After more than 20 years as president of global business development for Captive Alternatives (CapAlt), Mark Sims knows that unexpected risks often have the biggest impact. "These are the risks that keep a business owner awake at night," Sims says. "Most of them don't know that these risks can be insured."

When the pandemic hit, many companies struggled with supply chain interruptions and loss of key contracts and customers, risks that CapAlt worked with clients to insure through business interruption risk management. But even though CapAlt was exposed to such risks through its client base, mostly small to midsize businesses (SMBs), the company continued to grow. The company even earned Inc. magazine's "Honor Roll" designation, reserved for those that have made the Inc. 5000 list at least five times. CapAlt's model in finding coverage that includes pandemics, while helping investors participate in risk-sharing profits, contributed to the company's fast growth.

A different way to insure business risks

CapAlt's approach to covering business interruption risk-- also known as enterprise risk-- is different. The company shifted from its launch in 2000 as a medical malpractice insurance consultancy to instead meet the emerging need for business interruption coverage. "The company was founded [to serve] people who were sick and tired of the commercial insurance market," says Sims, who joined CapAlt in 2000.

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Part of customers' frustration was finding out that potentially devastating risks, although often rare, weren't covered by traditional business liability policies. Business interruption policies that CapAlt consulted on, however, cover events ranging from supply chain interruptions and loss of key contracts, to cyber breaches, natural or man-made disasters, and reputational damage. "The pandemic has made people aware that the risks are real even though there is a low likelihood to occur," Sims says.

CapAlt clients don't rely on commercial policies to cover these risks. When insured by a commercial carrier, that carrier keeps any profits. CapAlt uses a private, regulated insurance company model that allows companies to use a combination of third-party insurance and investing part of the premium to retain any profits.Investors can include the policyholders themselves, who may benefit from any premiums that are not used on operational expenses or claims.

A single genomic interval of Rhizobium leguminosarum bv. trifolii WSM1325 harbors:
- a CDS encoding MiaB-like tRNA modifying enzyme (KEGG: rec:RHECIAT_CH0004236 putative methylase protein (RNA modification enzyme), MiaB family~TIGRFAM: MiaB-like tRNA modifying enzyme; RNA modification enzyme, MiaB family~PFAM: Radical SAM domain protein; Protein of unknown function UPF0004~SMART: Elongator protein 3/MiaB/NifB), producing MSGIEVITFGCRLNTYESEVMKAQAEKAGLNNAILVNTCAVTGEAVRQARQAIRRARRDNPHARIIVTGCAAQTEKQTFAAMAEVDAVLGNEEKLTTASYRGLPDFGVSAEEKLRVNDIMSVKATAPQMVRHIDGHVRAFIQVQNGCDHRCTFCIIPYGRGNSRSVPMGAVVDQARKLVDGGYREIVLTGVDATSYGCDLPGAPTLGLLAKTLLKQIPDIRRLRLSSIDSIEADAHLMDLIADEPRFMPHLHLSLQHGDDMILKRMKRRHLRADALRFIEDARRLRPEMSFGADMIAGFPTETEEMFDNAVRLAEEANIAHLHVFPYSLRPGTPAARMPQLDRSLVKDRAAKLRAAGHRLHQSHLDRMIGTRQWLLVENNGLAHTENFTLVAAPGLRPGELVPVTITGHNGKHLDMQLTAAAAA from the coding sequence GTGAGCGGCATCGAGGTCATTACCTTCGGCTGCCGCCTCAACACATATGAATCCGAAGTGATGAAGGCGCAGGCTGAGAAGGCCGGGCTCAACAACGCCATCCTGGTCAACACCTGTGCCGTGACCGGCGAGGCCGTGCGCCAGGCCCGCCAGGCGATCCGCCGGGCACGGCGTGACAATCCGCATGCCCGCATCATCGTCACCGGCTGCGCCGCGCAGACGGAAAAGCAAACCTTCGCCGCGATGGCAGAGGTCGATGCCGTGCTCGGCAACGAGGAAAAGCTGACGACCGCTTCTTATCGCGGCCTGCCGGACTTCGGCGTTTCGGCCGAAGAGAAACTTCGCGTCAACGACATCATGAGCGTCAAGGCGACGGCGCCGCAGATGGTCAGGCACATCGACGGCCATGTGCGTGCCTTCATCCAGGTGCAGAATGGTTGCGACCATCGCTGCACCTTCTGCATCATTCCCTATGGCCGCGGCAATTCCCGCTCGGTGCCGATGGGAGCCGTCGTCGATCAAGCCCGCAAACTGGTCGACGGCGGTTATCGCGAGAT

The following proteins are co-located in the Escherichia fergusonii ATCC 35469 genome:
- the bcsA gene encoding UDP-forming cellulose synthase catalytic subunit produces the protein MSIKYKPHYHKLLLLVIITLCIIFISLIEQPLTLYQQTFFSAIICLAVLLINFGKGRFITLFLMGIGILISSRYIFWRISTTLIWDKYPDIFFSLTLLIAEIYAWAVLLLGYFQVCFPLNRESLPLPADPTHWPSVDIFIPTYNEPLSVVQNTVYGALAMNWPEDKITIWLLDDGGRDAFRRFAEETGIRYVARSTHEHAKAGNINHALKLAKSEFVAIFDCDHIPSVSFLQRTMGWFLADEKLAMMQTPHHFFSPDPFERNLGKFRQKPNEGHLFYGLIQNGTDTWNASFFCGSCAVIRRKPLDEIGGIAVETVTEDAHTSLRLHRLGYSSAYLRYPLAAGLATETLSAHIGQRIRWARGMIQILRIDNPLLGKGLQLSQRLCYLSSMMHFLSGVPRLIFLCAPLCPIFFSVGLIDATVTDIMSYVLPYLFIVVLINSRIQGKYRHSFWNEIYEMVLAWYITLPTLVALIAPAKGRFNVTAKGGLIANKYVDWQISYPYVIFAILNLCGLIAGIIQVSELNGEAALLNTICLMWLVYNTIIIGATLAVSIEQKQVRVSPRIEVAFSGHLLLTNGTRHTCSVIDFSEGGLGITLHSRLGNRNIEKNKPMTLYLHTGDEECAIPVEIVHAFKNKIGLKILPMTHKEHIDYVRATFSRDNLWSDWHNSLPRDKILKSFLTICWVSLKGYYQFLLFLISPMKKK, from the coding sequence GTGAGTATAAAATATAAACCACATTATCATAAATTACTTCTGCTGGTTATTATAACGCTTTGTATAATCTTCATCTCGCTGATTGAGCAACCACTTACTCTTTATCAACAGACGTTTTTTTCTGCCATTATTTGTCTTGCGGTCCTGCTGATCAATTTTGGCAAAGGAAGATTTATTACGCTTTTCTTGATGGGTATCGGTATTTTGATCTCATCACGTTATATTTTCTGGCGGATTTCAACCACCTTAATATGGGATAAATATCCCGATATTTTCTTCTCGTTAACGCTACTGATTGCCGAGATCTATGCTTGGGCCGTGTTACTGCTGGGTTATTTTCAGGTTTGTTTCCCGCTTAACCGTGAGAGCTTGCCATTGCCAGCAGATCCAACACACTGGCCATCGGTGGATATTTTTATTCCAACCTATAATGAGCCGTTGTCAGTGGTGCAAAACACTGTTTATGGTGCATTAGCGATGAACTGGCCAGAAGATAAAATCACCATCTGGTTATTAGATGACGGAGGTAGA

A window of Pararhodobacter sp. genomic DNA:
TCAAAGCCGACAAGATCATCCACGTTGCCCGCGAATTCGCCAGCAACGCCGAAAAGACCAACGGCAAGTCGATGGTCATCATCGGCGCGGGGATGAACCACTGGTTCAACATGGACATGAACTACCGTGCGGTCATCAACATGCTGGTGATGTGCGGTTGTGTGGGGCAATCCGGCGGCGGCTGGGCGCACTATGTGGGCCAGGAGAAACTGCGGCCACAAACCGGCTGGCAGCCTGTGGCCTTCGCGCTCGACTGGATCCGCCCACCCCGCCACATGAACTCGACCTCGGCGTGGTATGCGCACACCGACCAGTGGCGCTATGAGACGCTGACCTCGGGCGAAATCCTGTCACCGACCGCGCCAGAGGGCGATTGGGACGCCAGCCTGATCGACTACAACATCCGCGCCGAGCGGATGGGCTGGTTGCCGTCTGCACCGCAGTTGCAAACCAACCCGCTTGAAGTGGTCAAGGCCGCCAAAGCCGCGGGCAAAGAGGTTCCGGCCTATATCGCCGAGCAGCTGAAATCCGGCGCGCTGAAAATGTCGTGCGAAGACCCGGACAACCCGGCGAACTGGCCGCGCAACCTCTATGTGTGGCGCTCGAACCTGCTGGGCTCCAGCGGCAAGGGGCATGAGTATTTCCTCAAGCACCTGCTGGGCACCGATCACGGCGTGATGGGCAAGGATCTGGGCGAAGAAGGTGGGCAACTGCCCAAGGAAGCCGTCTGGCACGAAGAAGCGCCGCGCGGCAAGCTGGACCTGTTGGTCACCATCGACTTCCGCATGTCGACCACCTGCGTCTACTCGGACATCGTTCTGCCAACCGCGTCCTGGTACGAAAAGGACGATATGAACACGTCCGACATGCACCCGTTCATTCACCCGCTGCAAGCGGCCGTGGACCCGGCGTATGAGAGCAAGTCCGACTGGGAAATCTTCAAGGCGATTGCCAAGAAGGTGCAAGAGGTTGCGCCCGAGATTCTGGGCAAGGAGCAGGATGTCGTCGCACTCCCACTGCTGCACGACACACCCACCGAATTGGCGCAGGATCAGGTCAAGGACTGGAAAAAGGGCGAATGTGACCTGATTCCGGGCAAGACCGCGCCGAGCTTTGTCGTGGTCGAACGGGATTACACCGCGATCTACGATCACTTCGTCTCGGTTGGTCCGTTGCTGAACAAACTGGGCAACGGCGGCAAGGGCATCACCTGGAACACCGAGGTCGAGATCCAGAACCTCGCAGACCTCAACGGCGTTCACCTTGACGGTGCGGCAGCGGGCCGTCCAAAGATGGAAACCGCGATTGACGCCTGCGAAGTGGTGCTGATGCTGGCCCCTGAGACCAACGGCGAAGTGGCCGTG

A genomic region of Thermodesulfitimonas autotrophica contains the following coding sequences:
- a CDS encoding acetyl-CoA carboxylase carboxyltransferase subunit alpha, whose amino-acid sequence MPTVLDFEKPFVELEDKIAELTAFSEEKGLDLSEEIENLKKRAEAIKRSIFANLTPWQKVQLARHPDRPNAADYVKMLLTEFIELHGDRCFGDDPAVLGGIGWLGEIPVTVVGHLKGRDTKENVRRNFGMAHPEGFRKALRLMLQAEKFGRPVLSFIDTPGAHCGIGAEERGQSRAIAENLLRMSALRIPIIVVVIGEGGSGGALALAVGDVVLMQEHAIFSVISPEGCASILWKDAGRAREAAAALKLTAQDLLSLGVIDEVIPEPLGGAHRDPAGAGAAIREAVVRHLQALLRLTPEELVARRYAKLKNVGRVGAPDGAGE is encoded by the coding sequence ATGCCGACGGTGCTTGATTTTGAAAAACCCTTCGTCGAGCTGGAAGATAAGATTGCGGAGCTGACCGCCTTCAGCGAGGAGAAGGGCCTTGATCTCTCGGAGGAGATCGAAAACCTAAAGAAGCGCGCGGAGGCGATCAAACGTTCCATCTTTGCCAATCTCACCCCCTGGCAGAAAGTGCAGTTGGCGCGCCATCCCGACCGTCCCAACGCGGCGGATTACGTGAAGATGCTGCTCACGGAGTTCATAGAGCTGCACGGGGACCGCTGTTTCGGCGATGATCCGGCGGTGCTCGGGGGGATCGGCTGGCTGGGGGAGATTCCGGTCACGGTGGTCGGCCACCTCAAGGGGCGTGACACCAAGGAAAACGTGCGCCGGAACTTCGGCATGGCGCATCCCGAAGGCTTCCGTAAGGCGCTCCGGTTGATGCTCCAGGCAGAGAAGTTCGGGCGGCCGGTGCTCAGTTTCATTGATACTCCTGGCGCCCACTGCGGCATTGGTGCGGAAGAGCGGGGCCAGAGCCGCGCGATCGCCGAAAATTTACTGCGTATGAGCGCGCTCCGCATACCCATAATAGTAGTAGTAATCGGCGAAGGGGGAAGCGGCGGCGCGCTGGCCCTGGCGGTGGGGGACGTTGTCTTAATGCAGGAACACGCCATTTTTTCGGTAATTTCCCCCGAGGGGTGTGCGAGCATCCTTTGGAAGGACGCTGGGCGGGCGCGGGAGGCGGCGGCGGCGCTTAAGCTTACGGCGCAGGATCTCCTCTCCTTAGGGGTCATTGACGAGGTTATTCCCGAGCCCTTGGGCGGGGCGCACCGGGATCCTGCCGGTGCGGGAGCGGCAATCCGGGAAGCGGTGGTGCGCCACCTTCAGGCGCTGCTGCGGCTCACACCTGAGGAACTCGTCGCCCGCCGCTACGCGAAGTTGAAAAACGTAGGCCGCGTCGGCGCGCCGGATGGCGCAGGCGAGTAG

The benefits of a tight-knit team

CapAlt's collaborative, supportive culture shows in virtually every aspect of how it operates. The 15-member staff has low turnover. And because the team has been fully remote since 2015, adopting a flexible approach to employee location and accommodating personal schedules, it didn't have the disruptions that many other companies faced when they suddenly had to figure out how to work remotely. Because many of CapAlt's new employees are referred by current staffers, even the labor shortage isn't slowing them down. "Just pay people what they're worth," Sims says.

Employees, clients, and advisors (who refer work to the company), even travel together, meeting up annually in Puerto Rico, where CapAlt's insurance company is based. Each year, the CapAlt conference features speakers, networking opportunities, and beach time. This is just another way CapAlt helps engage employees and impress clients in everything it does. "I don't just want to please them. I want to wow them," Sims says.